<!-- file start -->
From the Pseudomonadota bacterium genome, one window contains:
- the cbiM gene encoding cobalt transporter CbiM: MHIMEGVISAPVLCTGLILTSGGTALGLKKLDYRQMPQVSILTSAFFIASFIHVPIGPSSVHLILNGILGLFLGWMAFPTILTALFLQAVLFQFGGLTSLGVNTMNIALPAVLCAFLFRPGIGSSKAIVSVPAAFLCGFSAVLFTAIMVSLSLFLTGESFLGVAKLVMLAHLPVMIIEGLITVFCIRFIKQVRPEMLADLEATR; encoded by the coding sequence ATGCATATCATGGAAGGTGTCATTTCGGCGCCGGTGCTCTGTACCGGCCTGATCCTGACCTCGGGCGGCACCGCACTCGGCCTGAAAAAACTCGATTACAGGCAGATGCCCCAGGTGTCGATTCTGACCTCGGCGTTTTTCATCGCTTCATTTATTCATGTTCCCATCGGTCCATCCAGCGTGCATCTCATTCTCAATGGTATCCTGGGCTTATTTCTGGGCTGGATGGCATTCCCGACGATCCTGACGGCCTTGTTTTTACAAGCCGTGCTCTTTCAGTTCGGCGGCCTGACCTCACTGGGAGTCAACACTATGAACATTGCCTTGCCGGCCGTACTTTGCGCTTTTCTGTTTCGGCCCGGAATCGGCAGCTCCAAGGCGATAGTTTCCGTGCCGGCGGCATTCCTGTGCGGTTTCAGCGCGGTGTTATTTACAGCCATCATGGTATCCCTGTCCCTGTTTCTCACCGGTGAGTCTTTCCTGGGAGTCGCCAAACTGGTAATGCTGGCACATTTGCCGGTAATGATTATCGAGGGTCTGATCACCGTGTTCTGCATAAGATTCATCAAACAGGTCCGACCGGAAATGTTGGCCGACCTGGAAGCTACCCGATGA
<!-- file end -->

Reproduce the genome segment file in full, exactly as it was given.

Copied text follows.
From the Pseudomonadota bacterium genome, one window contains:
- the cbiM gene encoding cobalt transporter CbiM: MHIMEGVISAPVLCTGLILTSGGTALGLKKLDYRQMPQVSILTSAFFIASFIHVPIGPSSVHLILNGILGLFLGWMAFPTILTALFLQAVLFQFGGLTSLGVNTMNIALPAVLCAFLFRPGIGSSKAIVSVPAAFLCGFSAVLFTAIMVSLSLFLTGESFLGVAKLVMLAHLPVMIIEGLITVFCIRFIKQVRPEMLADLEATR; encoded by the coding sequence ATGCATATCATGGAAGGTGTCATTTCGGCGCCGGTGCTCTGTACCGGCCTGATCCTGACCTCGGGCGGCACCGCACTCGGCCTGAAAAAACTCGATTACAGGCAGATGCCCCAGGTGTCGATTCTGACCTCGGCGTTTTTCATCGCTTCATTTATTCATGTTCCCATCGGTCCATCCAGCGTGCATCTCATTCTCAATGGTATCCTGGGCTTATTTCTGGGCTGGATGGCATTCCCGACGATCCTGACGGCCTTGTTTTTACAAGCCGTGCTCTTTCAGTTCGGCGGCCTGACCTCACTGGGAGTCAACACTATGAACATTGCCTTGCCGGCCGTACTTTGCGCTTTTCTGTTTCGGCCCGGAATCGGCAGCTCCAAGGCGATAGTTTCCGTGCCGGCGGCATTCCTGTGCGGTTTCAGCGCGGTGTTATTTACAGCCATCATGGTATCCCTGTCCCTGTTTCTCACCGGTGAGTCTTTCCTGGGAGTCGCCAAACTGGTAATGCTGGCACATTTGCCGGTAATGATTATCGAGGGTCTGATCACCGTGTTCTGCATAAGATTCATCAAACAGGTCCGACCGGAAATGTTGGCCGACCTGGAAGCTACCCGATGA